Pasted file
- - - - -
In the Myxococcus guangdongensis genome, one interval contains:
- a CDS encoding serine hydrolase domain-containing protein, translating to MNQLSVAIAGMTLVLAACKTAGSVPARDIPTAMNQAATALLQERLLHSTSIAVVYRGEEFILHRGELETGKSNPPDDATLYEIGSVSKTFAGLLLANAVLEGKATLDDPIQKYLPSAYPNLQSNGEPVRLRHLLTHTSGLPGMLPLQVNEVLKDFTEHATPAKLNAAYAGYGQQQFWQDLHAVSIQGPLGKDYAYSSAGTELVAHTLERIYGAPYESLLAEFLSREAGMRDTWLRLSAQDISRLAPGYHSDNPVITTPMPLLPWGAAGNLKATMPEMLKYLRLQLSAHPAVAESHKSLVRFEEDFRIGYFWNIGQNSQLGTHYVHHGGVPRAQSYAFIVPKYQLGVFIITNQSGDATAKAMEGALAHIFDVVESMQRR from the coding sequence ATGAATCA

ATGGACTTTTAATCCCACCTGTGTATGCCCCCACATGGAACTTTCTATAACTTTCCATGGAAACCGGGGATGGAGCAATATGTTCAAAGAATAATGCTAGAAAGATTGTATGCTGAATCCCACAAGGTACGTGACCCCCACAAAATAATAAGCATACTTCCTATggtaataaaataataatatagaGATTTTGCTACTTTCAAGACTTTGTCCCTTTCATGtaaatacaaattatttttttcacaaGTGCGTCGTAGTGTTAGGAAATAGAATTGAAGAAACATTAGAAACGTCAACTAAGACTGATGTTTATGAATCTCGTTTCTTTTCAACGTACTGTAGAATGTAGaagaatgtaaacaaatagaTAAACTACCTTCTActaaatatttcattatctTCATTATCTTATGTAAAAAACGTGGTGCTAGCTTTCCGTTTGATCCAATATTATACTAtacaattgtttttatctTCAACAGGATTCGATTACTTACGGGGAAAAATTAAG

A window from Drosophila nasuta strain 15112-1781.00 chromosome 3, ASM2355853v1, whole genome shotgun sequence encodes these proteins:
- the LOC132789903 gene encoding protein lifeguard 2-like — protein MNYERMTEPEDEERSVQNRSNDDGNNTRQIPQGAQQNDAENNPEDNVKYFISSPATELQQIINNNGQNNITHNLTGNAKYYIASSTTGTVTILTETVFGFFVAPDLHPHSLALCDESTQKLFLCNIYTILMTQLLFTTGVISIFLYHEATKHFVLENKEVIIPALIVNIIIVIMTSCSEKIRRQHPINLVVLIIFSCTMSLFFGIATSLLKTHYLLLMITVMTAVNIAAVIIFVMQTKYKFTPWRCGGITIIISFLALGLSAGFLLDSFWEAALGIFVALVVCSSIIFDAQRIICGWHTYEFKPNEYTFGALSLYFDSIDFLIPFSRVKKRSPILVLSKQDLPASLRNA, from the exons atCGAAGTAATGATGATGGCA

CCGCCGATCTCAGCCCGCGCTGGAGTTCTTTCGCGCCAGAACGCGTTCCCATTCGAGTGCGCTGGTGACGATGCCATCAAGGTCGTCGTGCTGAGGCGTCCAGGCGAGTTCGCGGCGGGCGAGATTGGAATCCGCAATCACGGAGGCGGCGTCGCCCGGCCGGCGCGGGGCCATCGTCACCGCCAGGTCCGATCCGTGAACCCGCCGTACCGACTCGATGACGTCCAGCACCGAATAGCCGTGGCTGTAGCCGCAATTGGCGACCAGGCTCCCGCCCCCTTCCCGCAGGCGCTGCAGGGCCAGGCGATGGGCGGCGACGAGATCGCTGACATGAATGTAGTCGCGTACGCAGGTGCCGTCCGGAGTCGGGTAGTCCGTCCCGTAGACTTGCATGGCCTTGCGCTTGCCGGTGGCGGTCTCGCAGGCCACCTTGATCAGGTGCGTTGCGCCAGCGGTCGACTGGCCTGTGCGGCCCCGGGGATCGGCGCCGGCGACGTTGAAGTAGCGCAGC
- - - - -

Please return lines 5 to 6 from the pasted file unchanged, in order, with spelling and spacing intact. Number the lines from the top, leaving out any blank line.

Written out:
- the LOC132789903 gene encoding protein lifeguard 2-like — protein MNYERMTEPEDEERSVQNRSNDDGNNTRQIPQGAQQNDAENNPEDNVKYFISSPATELQQIINNNGQNNITHNLTGNAKYYIASSTTGTVTILTETVFGFFVAPDLHPHSLALCDESTQKLFLCNIYTILMTQLLFTTGVISIFLYHEATKHFVLENKEVIIPALIVNIIIVIMTSCSEKIRRQHPINLVVLIIFSCTMSLFFGIATSLLKTHYLLLMITVMTAVNIAAVIIFVMQTKYKFTPWRCGGITIIISFLALGLSAGFLLDSFWEAALGIFVALVVCSSIIFDAQRIICGWHTYEFKPNEYTFGALSLYFDSIDFLIPFSRVKKRSPILVLSKQDLPASLRNA, from the exons atCGAAGTAATGATGATGGCA

CCGCCGATCTCAGCCCGCGCTGGAGTTCTTTCGCGCCAGAACGCGTTCCCATTCGAGTGCGCTGGTGACGATGCCATCAAGGTCGTCGTGCTGAGGCGTCCAGGCGAGTTCGCGGCGGGCGAGATTGGAATCCGCAATCACGGAGGCGGCGTCGCCCGGCCGGCGCGGGGCCATCGTCACCGCCAGGTCCGATCCGTGAACCCGCCGTACCGACTCGATGACGTCCAGCACCGAATAGCCGTGGCTGTAGCCGCAATTGGCGACCAGGCTCCCGCCCCCTTCCCGCAGGCGCTGCAGGGCCAGGCGATGGGCGGCGACGAGATCGCTGACATGAATGTAGTCGCGTACGCAGGTGCCGTCCGGAGTCGGGTAGTCCGTCCCGTAGACTTGCATGGCCTTGCGCTTGCCGGTGGCGGTCTCGCAGGCCACCTTGATCAGGTGCGTTGCGCCAGCGGTCGACTGGCCTGTGCGGCCCCGGGGATCGGCGCCGGCGACGTTGAAGTAGCGCAGC